It’s not unusual for federal agents to be working alongside local police in U.S. cities. DEA agents routinely play a role on drug-trafficking cases, and ATF agents in gun cases. What’s unusual is the politics: Trump and his Administration talk about Operation Legend as a way to repair Democratled cities. That leads mayors like Lightfoot to question whether the goal is to help local law enforcement or help Trump get re-elected.

Operation Legend takes its name from LeGend Taliferro, a 4-year-old boy shot and killed as he slept at his home in Kansas City, Mo., at the end of June. It has thus far expanded to Chicago; Albuquerque, N.M.; Cleveland; Detroit; Indianapolis; Milwaukee; Memphis; and St. Louis. The decision to add a city to the list is ultimately signed off on by Attorney General William Barr.

U.S. Attorney John Lausch of the Northern District of Illinois says bringing in agents to work closely with local police “provides critical help” on stopping and deterring crime from taking place. Prosecutors at the federal level are capable of pursuing charges that carry stiffer penalties than at the county level. For instance, unlawful possession of a firearm by a felon, one of the charges Cortez-Gomez faces for allegedly having seven guns in his trunk, is punishable by up to 10 years in federal prison. Additionally, convicts must serve at least 85% of their sentence, which can be in a prison located in a state on the other side of the country. “In the federal system, we have very strong sentences for violent crimes, and that helps us get further information from these offenders. Criminals know that,” Barr said at an Aug. 19 press conference, adding that Operation Legend had netted 1,485 arrests thus far. “Our work is just getting started.”

And yet even though Lausch’s office has prosecuted more gun crimes each year for the past three years, gun violence continues to rise. Community activists, organizers and civil rights groups worry that the arrival of feds is not making things better. The agents are not subject to the same level of oversight as local police on matters like use of force and body cameras. Not long after the Operation Legend announcement, hundreds of protesters gathered for a rally near where ATF agents set up their trailer. For several days, protesters assembled outside, calling for a decrease in the $1.6 billion CPD budget and for the money to be invested instead in long-neglected communities.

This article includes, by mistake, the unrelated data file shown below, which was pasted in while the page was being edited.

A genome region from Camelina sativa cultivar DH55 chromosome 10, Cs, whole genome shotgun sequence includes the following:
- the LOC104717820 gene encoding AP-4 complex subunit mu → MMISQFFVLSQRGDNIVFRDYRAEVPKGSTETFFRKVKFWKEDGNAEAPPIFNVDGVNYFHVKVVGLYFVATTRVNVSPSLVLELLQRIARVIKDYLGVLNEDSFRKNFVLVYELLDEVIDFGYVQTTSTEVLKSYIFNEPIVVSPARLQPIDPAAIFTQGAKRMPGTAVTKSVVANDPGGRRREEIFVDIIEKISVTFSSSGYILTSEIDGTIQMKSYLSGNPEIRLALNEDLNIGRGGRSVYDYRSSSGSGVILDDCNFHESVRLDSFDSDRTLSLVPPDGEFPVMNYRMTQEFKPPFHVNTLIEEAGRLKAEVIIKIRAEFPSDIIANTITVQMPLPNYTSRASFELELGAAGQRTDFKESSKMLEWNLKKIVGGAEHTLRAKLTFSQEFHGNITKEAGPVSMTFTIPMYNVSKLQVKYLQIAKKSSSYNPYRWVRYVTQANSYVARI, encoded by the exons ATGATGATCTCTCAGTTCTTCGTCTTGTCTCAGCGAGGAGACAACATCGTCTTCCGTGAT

Operation Legend sparked protests in Albuquerque. Mayors in several cities say they have serious reservations about its impact and intent. Quinton Lucas, mayor of Kansas City, where the program first rolled out, thought Trump purposefully muddled the use of federal forces in Portland and the deployment of agents under Operation Legend to project authority during instability. “It’s a culture war,” Lucas says. “It’s about cities, and cities being out of control and Trump’s going to have something that helps, whether it helps or not. And we’re pawns in this game.”

ATF technician Jill Jacobson is a member of a team of specialists sent to Chicago as part of the Operation Legend task force

ATF technician Jill Jacobson is a member of a team of specialists sent to Chicago as part of the Operation Legend task force Sebastián Hidalgo for TIME

Chicago’s problems are stubborn, and speak to the tension at the heart of public safety, as officials across the country address questions of race and policing. Lightfoot came into office intent on providing more opportunities to neighborhoods of color, which activists say know best how to prevent violence. But the mayor has been frustrated by the criminal activity already taking place.